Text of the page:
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Monday, February 6, 2017

Chinese Tea Party -- Tea Parties Around the World

Disclosure: I was sent these books to review free of charge in exchange for an honest review. All opinions in this post are my own. I did not receive any other compensation for this review.  Some of the links are affiliate links where I will receive a small percentage of any purchases made through them at no cost to you. Thank you for supporting Crafty Moms Share!

Now a series of Tea Parties Around the World would not be complete without looking at Chinese tea. Let's face it, the China is where tea began. January seemed like the perfect time for us to look at China since we were looking at the Chinese New Year already. I will admit writing this post has been intimidating me and I keep putting it off. How can I do the long history of tea in China justice? I have decided just to share with you my references and what we enjoyed as we looked at China and the history of tea.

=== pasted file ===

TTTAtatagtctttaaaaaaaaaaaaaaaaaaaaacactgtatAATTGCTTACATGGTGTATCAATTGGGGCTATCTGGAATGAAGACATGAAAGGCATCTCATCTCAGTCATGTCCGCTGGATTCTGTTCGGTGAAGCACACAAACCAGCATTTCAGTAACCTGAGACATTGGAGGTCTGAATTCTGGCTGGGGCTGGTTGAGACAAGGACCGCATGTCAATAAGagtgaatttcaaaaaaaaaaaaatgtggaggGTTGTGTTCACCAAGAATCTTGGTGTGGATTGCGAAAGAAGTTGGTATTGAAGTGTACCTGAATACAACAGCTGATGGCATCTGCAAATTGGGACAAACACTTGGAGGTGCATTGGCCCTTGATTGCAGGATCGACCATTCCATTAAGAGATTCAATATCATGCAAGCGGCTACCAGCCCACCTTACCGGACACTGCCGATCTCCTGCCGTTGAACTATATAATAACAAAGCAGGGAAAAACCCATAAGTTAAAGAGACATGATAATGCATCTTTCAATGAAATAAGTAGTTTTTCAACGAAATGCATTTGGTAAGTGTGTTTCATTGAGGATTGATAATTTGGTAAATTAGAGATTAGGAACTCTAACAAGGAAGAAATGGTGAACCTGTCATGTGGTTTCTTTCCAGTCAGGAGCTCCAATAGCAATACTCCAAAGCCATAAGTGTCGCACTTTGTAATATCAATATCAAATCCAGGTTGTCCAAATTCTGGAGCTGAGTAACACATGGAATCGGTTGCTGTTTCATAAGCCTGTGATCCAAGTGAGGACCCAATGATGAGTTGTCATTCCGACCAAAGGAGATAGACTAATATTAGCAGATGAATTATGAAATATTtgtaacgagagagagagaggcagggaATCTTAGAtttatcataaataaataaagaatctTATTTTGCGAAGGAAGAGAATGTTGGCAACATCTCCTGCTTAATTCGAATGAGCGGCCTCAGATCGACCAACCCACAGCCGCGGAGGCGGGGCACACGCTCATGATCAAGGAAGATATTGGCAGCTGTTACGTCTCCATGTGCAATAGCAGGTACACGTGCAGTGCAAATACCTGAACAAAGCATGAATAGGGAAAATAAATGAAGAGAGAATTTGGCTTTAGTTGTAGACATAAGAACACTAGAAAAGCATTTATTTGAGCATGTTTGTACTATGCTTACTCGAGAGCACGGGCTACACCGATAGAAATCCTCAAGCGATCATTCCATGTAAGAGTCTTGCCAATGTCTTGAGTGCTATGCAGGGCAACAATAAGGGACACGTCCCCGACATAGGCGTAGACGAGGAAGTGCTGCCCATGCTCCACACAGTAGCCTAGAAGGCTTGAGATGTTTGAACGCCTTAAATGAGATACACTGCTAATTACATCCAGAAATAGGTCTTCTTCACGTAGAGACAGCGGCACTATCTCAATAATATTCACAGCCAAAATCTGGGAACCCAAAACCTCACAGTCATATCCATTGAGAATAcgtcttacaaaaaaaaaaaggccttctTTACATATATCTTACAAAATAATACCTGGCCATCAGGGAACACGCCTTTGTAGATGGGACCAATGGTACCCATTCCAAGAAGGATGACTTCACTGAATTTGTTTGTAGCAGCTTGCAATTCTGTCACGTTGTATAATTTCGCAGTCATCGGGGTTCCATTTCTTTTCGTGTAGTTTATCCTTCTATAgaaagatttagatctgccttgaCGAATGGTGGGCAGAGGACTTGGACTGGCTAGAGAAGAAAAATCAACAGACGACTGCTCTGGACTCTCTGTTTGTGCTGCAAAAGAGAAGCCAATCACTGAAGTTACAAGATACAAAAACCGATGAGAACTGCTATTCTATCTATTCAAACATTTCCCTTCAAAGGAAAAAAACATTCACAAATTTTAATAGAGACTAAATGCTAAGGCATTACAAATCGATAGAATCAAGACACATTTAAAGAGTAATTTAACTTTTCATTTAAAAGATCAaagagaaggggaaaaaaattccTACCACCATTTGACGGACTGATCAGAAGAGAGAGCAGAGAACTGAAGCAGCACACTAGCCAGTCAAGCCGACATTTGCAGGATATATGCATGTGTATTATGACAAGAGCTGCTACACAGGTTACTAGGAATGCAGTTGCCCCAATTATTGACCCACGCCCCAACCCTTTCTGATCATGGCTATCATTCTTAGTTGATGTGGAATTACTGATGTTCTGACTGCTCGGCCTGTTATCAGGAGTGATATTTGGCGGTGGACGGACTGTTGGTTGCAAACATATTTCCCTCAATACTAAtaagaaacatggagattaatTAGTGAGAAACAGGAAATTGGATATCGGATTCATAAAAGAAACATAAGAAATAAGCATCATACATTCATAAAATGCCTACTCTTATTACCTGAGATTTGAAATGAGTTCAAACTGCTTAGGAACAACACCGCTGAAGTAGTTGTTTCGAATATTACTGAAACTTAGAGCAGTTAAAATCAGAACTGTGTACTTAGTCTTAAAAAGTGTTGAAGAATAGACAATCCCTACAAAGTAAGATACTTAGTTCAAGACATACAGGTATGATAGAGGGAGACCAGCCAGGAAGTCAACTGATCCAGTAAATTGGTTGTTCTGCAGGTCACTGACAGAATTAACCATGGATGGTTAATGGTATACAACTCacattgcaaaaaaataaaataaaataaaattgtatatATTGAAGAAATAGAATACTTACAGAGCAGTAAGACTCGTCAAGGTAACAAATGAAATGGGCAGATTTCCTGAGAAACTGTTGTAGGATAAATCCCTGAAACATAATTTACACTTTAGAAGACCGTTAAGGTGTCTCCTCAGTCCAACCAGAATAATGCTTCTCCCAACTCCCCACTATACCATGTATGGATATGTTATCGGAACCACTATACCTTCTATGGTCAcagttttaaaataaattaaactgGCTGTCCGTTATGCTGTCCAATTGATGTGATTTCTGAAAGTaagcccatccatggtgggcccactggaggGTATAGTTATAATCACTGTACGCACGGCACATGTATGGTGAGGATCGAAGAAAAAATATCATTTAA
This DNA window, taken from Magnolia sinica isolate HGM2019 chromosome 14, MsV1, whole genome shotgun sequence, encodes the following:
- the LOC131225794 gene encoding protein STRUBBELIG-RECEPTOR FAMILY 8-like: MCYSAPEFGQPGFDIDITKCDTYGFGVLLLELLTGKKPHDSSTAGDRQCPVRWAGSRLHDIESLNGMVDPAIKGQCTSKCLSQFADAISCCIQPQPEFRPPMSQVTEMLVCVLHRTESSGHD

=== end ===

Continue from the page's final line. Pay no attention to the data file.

For general tea references we have ones we have shared previously like The Art and Craft of Tea and Tea: The Drink that Changed the World. Both of which have much information on tea in China. We also took a look at two books about Chinese tea. The first is Chinese Tea by Ling Yun. 
http://www.tuttlepublishing.com/books-by-country/chinese-tea-hardcover-with-jacket

This book provides history, technique and more about tea in China. It has artwork as well as photographs of the tea regions, tea vessels over the centuries and more. It also provides information about preparing the perfect cup of tea  changed with the various dynasties in China as well as tea drinking itself.